Bolivian parenting styles to learn from (part one of two)

Morada K’asa & Correro, Bolivia

December 2014

I was lucky that my time in Morada K’asa coincided with some of the village’s largest celebrations. I was there for the high school graduation (a big event in an area where many adults speak little Spanish and can’t spell their own names), the year-end festivities for all the local schools, and the Santa Barbara and San Ysidro religious festivals. These great events made for great people watching.

wpid-wp-1421241296750.jpegFrom the proud parents at graduation to the young children dancing, from the beaming students presenting their end-of-year projects to the teachers getting drunk and offering me vodka spiked with Fanta during those presentations, every new day seemed to feature a new celebration and a new cast of interesting people.

Shortly before the graduation ceremony, a girl and her father stood off to the side of the school’s gate. They were still on the main road that everyone used, but fortunately no one seemed to notice as she pulled her dress over her head , squatted, and peed in the road. She was holding her father’s hand so I figured that, while strange to me to have your daughter expose herself to the whole village and pee on the main road, it was generally accepted there. I shrugged my shoulders and went in to watch the ceremony. This was but a preview of things to come.

My friend, who volunteered a few times a week at the library where I volunteered, was valedictorian for the high school. She gave a speech at the ceremony, then learned that she had been accepted and been offered a full-ride scholarship at the federal university in Sucre. Most people in Morada K’asa work farming potatoes out of dry ground in the rocky plateau; going to university was a big deal for her, her family, and her friends.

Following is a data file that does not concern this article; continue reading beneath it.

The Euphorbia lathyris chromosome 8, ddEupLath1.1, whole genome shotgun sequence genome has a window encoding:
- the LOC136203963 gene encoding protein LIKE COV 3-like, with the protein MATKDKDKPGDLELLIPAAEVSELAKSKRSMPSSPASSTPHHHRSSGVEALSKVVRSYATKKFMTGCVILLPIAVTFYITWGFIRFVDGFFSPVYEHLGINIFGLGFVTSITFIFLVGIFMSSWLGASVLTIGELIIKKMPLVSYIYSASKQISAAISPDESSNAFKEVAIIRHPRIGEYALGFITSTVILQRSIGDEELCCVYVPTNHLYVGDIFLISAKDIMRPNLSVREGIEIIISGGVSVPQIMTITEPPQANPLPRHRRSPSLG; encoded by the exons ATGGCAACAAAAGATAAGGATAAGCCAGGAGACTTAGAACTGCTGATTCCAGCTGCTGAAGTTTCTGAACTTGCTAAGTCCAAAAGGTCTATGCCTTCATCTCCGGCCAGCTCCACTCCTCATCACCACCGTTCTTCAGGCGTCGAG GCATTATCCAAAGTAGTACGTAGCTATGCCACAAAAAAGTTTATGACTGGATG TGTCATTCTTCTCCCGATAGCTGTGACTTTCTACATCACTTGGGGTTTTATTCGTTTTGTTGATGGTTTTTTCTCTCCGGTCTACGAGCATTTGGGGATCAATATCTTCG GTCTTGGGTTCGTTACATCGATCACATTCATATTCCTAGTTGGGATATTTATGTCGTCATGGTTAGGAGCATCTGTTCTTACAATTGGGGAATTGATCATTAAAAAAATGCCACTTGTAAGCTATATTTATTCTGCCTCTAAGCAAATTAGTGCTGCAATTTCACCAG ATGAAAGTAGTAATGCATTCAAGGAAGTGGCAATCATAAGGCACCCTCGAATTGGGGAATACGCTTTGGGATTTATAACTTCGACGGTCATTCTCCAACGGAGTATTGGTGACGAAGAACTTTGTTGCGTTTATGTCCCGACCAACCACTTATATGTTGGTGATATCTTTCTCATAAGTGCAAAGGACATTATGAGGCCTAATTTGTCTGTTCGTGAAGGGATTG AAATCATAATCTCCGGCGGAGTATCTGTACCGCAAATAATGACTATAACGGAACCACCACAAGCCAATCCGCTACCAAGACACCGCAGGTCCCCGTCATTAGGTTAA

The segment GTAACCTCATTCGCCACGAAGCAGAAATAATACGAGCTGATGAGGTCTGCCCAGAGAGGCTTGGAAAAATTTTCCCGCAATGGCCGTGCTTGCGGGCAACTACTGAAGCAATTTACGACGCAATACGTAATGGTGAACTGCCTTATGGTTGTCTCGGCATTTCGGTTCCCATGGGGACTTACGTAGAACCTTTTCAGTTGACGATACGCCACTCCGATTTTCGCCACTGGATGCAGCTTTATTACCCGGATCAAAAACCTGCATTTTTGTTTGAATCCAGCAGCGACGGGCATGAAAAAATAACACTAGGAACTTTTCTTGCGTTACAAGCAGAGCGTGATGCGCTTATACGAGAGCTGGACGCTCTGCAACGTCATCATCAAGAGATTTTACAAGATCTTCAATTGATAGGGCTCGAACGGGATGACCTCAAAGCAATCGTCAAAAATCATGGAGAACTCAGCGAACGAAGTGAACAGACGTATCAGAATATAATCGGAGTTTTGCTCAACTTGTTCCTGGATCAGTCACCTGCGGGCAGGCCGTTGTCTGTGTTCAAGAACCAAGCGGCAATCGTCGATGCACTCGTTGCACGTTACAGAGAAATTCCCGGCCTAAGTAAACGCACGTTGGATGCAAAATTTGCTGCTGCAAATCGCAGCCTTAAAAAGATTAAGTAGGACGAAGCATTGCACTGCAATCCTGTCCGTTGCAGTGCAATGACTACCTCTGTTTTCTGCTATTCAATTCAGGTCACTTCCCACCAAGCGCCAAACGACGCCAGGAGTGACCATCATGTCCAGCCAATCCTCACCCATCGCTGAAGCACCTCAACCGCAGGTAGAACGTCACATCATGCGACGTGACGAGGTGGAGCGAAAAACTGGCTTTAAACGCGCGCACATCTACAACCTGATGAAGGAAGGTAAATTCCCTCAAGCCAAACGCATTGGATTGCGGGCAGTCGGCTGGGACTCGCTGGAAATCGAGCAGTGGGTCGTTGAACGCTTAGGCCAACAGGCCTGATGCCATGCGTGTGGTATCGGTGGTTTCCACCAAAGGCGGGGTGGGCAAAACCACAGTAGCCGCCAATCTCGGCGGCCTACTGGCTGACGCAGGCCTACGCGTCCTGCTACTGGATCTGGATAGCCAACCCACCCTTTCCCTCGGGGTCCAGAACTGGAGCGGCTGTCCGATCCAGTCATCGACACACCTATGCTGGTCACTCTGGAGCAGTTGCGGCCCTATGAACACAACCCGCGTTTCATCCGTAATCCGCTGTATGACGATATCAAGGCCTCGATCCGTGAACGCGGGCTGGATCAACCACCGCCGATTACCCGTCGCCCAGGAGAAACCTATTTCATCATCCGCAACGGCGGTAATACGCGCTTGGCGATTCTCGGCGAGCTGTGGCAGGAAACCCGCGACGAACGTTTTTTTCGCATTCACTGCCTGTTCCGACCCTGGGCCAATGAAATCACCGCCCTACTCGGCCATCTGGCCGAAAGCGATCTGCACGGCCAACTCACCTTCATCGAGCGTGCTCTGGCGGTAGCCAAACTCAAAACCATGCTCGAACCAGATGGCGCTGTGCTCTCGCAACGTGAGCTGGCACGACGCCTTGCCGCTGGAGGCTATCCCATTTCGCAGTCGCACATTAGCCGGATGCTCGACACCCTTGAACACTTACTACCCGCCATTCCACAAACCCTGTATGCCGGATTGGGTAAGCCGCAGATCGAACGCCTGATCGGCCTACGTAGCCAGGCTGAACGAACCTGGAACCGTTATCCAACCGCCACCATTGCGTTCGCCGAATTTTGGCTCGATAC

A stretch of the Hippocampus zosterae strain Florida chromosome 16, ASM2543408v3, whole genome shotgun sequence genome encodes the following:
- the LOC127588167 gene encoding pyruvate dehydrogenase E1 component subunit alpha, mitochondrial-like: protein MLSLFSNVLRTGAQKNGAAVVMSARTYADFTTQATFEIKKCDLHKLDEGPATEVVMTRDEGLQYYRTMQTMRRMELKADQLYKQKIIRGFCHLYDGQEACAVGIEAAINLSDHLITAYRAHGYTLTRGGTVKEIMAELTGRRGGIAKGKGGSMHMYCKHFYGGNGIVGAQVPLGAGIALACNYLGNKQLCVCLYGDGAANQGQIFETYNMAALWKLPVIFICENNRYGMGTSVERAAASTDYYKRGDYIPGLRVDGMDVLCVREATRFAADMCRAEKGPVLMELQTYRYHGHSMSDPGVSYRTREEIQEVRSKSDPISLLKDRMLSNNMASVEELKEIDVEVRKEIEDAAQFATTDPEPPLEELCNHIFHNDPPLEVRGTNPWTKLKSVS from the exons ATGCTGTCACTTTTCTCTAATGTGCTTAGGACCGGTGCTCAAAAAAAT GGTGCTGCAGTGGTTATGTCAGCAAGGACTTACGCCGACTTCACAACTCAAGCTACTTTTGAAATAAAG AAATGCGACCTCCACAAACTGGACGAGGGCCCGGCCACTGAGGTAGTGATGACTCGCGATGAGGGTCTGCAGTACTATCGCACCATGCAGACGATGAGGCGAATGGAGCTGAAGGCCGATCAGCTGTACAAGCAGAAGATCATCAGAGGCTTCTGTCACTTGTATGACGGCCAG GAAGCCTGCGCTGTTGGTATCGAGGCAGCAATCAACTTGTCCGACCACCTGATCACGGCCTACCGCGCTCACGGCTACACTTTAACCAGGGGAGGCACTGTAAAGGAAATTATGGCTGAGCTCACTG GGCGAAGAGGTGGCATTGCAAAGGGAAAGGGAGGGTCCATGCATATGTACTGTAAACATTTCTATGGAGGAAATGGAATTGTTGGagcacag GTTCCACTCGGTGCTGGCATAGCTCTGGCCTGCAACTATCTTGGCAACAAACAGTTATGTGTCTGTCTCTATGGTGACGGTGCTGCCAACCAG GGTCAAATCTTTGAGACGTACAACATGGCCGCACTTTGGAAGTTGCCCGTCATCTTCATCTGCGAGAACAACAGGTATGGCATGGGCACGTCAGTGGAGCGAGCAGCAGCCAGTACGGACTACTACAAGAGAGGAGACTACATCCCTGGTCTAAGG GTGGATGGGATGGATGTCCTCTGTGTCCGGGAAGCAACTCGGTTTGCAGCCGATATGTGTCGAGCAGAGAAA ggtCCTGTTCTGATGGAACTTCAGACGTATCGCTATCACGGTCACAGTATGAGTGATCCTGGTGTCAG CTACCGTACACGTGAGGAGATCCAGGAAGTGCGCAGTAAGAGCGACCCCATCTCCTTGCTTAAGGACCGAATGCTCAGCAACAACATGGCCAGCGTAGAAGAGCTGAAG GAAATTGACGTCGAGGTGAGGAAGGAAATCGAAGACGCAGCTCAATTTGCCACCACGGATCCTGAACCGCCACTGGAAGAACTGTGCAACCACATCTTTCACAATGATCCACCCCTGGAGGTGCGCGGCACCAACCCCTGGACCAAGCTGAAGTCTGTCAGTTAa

A few days later came the Santa Barbara festivities. They were amazing to witness! First came the procession down the dusty highway linking the towns where a group of dancers carried a life-sized statue of Santa Barbara down the road ahead of mourners. Later came several marching bands who paraded through the city, each followed by its own dancing group, dressed in traditional outfits and doing traditional dances. I’d love to share videos of this, but wordpress only allows me to upload pictures. Instead, please enjoy this quality picture of moving people taken on a phone in the shade.


Unfortunately, one memory will stick with me longer than the Santa Barbara processions or my friend’s valedictorian speech.

It’s not a good memory.

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